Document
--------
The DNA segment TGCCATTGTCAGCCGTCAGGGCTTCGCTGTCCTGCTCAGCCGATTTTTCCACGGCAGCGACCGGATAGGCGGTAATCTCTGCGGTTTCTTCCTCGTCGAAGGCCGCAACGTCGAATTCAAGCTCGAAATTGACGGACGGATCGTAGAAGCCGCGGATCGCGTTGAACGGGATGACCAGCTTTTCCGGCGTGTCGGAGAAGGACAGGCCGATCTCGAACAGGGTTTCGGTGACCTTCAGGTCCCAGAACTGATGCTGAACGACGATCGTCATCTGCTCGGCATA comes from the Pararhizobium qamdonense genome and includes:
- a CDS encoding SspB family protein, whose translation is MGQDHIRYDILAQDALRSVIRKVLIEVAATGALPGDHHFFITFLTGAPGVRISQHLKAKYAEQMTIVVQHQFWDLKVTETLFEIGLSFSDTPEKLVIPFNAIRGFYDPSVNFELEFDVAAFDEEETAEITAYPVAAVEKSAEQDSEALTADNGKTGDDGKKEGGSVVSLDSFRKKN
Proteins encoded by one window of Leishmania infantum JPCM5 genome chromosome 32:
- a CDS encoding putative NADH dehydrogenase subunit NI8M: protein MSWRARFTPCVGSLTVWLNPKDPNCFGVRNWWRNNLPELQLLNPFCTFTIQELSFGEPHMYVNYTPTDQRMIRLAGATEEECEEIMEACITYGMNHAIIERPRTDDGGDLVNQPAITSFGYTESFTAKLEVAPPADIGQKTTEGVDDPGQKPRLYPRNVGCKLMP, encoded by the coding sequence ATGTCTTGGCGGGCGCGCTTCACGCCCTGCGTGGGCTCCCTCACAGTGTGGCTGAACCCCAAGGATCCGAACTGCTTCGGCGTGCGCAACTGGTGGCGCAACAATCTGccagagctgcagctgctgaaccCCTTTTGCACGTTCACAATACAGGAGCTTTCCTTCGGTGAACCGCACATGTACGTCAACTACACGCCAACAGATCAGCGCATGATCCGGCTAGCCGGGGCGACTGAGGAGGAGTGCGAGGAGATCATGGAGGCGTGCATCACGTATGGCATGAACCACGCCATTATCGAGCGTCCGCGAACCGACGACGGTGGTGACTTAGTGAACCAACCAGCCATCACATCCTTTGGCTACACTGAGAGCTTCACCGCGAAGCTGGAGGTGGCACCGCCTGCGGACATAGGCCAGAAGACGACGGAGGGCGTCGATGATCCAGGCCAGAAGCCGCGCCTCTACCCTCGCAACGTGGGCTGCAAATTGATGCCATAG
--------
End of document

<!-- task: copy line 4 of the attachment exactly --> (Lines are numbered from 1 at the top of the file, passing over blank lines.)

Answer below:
- a CDS encoding putative NADH dehydrogenase subunit NI8M: protein MSWRARFTPCVGSLTVWLNPKDPNCFGVRNWWRNNLPELQLLNPFCTFTIQELSFGEPHMYVNYTPTDQRMIRLAGATEEECEEIMEACITYGMNHAIIERPRTDDGGDLVNQPAITSFGYTESFTAKLEVAPPADIGQKTTEGVDDPGQKPRLYPRNVGCKLMP, encoded by the coding sequence ATGTCTTGGCGGGCGCGCTTCACGCCCTGCGTGGGCTCCCTCACAGTGTGGCTGAACCCCAAGGATCCGAACTGCTTCGGCGTGCGCAACTGGTGGCGCAACAATCTGccagagctgcagctgctgaaccCCTTTTGCACGTTCACAATACAGGAGCTTTCCTTCGGTGAACCGCACATGTACGTCAACTACACGCCAACAGATCAGCGCATGATCCGGCTAGCCGGGGCGACTGAGGAGGAGTGCGAGGAGATCATGGAGGCGTGCATCACGTATGGCATGAACCACGCCATTATCGAGCGTCCGCGAACCGACGACGGTGGTGACTTAGTGAACCAACCAGCCATCACATCCTTTGGCTACACTGAGAGCTTCACCGCGAAGCTGGAGGTGGCACCGCCTGCGGACATAGGCCAGAAGACGACGGAGGGCGTCGATGATCCAGGCCAGAAGCCGCGCCTCTACCCTCGCAACGTGGGCTGCAAATTGATGCCATAG